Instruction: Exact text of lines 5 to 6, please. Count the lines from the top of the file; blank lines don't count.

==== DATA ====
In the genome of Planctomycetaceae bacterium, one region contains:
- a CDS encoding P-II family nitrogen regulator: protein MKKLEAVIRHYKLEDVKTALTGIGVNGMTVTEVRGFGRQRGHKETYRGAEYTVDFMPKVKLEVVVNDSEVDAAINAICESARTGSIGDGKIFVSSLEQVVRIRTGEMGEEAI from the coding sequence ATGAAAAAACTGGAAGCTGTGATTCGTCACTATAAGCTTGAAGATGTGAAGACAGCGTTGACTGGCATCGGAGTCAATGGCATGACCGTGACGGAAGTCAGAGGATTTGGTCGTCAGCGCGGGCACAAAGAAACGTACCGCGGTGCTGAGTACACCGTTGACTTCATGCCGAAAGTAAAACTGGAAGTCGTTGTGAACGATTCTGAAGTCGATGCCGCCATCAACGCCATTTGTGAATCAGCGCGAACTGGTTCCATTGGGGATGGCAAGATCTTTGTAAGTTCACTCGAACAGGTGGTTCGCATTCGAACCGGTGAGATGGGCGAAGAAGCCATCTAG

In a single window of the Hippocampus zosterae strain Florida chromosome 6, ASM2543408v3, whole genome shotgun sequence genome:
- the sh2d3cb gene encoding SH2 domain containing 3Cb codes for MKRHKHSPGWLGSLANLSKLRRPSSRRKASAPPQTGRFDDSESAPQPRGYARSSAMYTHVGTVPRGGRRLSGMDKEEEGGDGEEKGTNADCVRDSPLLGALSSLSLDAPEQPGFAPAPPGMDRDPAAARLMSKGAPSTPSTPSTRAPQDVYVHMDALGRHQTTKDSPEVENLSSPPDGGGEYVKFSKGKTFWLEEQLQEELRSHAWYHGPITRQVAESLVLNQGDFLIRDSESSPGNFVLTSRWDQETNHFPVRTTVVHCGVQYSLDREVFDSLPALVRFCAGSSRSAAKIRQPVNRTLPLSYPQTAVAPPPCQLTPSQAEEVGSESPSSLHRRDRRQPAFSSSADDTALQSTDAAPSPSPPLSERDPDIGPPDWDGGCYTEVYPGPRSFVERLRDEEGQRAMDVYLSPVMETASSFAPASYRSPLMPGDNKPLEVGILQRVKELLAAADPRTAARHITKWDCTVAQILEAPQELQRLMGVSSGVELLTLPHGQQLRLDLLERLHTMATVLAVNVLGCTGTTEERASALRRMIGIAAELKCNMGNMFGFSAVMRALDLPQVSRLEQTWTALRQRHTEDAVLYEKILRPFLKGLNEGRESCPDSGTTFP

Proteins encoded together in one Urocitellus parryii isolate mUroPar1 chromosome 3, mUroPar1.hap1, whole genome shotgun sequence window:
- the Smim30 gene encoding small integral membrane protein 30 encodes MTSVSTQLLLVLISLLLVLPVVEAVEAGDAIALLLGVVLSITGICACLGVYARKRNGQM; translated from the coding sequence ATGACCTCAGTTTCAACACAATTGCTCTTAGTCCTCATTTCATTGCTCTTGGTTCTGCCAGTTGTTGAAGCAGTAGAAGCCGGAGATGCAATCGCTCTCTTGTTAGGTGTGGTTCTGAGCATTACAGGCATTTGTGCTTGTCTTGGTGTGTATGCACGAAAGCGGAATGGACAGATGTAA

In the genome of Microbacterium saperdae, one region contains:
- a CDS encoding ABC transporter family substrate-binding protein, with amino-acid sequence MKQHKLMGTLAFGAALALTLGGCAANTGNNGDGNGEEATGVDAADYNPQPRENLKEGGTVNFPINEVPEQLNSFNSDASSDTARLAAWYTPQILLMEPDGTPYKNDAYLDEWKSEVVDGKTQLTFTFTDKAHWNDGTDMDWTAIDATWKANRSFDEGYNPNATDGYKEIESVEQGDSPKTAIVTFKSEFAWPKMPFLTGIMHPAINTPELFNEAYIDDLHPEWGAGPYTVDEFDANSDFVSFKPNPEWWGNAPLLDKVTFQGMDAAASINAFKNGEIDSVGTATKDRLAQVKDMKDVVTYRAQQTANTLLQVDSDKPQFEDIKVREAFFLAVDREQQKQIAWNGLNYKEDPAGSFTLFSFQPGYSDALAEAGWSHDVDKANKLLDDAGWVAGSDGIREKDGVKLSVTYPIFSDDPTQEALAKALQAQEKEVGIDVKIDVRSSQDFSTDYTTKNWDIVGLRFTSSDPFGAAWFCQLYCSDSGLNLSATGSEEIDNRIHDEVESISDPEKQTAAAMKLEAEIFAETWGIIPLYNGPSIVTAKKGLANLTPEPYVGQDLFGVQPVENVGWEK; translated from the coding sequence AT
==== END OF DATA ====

Proteins encoded together in one Urocitellus parryii isolate mUroPar1 chromosome 3, mUroPar1.hap1, whole genome shotgun sequence window:
- the Smim30 gene encoding small integral membrane protein 30 encodes MTSVSTQLLLVLISLLLVLPVVEAVEAGDAIALLLGVVLSITGICACLGVYARKRNGQM; translated from the coding sequence ATGACCTCAGTTTCAACACAATTGCTCTTAGTCCTCATTTCATTGCTCTTGGTTCTGCCAGTTGTTGAAGCAGTAGAAGCCGGAGATGCAATCGCTCTCTTGTTAGGTGTGGTTCTGAGCATTACAGGCATTTGTGCTTGTCTTGGTGTGTATGCACGAAAGCGGAATGGACAGATGTAA